While much of what is unfair about payments to artists stems from the low rates, the lack of accuracy and accountable when it comes the metadata associated with said music, something which could be helped with the implementation of things like blockchain tech.
Guest post by Erin M. Jacobson of The Music Industry Lawyer
Today’s hot topics in the music industry are more about data and payments than sex, drugs, and rock ‘n’ roll. As previously discussed, payments to musicians, songwriters, and the companies that represent them are unfairly low. Aside from the rates, the other problem with getting paid fairly relies on the accuracy of the data relating to music.
Digital uses of music require various types of data embedded in and tied to digital music files – called metadata. Metadata includes data like the copyright owners of the compositions and master recordings, ISRC codes (unique identifying codes for master recordings), ISWC codes (unique identifying codes for compositions), performance rights organization affiliations, and other information. One large problem with current metadata within the industry is a problem of matching. Music publishers and record labels often need to match data so certain sound recordings are matched to the composition embodied within them, or that certain uses can be matched to the exact sound recording and composition used. However, there is not yet a good system in place for totally accurate matching, which means a lot of extra work for rights’ holders to identify uses of their works in order to collect the payments associated with those uses.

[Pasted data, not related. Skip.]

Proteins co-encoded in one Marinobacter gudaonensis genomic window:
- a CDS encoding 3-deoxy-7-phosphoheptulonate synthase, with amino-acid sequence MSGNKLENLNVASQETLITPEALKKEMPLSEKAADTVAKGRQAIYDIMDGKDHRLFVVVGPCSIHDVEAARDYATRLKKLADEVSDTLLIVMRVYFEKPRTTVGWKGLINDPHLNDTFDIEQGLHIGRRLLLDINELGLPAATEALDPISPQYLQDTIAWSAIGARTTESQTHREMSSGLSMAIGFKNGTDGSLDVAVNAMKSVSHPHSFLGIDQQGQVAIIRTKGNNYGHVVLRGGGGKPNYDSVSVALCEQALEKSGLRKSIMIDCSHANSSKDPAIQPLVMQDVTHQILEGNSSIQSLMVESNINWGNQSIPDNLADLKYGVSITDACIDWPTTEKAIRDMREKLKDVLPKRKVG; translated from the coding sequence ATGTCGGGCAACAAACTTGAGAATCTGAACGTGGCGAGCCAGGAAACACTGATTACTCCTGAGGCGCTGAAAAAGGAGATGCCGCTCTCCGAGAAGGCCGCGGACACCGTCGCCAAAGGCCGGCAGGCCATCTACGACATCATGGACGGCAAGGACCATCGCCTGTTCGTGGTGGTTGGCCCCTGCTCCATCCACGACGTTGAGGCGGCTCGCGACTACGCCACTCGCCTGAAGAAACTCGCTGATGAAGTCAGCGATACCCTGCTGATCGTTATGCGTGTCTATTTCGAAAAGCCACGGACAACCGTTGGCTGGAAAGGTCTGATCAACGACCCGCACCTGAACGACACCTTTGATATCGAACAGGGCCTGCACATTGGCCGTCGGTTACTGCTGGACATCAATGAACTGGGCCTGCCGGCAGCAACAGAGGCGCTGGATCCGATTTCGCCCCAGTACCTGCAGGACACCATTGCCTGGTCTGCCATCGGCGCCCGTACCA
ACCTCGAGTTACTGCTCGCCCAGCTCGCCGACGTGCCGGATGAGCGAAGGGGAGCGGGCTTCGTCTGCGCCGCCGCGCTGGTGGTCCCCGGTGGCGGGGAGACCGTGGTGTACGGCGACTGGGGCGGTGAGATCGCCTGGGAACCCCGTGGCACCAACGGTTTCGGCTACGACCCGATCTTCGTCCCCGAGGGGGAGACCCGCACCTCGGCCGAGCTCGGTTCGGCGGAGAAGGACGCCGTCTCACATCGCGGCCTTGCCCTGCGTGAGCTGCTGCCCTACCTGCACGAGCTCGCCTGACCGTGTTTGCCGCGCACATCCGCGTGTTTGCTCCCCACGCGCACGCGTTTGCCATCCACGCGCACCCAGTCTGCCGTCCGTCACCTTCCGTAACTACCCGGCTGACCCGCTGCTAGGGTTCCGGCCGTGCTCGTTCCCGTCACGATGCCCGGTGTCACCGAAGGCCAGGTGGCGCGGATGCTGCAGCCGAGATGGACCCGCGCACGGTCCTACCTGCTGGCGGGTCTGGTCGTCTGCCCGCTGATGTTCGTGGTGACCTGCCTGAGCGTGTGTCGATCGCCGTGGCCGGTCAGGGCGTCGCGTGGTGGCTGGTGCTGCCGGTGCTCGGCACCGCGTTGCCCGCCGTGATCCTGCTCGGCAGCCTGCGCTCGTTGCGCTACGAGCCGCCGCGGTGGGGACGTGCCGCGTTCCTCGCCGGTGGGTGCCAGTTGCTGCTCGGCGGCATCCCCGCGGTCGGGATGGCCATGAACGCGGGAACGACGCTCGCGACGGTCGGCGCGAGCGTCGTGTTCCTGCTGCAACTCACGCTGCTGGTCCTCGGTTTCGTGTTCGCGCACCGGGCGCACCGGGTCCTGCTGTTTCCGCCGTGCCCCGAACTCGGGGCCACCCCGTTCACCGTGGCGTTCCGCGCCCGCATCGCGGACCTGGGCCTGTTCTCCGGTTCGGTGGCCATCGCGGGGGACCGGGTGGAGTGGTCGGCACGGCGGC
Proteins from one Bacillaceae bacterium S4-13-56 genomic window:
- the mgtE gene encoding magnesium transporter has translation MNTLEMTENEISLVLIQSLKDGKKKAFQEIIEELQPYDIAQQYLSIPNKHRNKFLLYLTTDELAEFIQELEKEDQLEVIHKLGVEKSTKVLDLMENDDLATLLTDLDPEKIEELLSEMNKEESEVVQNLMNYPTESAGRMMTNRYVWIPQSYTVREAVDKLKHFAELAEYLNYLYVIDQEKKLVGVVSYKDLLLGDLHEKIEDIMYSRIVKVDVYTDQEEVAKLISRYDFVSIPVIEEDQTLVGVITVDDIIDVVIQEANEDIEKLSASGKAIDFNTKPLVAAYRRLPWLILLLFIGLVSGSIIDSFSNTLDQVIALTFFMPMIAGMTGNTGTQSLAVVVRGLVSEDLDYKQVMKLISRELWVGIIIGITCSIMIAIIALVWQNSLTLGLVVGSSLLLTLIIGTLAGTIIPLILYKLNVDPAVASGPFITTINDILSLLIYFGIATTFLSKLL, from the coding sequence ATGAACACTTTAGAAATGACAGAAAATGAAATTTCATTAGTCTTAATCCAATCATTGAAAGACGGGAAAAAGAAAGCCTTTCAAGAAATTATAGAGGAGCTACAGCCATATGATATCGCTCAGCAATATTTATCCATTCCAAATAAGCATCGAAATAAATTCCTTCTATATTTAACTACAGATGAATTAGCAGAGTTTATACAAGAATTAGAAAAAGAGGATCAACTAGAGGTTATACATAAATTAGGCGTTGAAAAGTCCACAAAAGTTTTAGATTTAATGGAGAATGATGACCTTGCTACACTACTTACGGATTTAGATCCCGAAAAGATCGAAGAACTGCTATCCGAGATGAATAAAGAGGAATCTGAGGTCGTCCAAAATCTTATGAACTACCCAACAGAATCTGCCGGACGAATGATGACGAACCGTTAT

The other problem is the lack of correct metadata. Oftentimes, identifying correct metadata is like identifying the correct message in a game of telephone. Between the publishers, labels, distributors, and other involved entities, metadata that may have been correct at the beginning of the chain is often incorrect by the time it reaches a stage of usage, resulting in incorrectly identified (or unidentified) owners who don’t receive payments because it is unclear who to pay.
Metadata is often incorrect for several reasons: (1) human error of employees incorrectly inputting data, and (2) lack of communication stemming from either rights’ owners not being clear on their shares of ownership or co-owners not sharing ownership information, (3) companies that have been sold or gone out of business with no clear successor, and (4) people who claim ownership of shares to which they do not actually have rights. In addition, many rights owners (often songwriters) do not want their ownership shares made public because they feel the ease of third parties figuring out what they earn will decrease their bargaining power.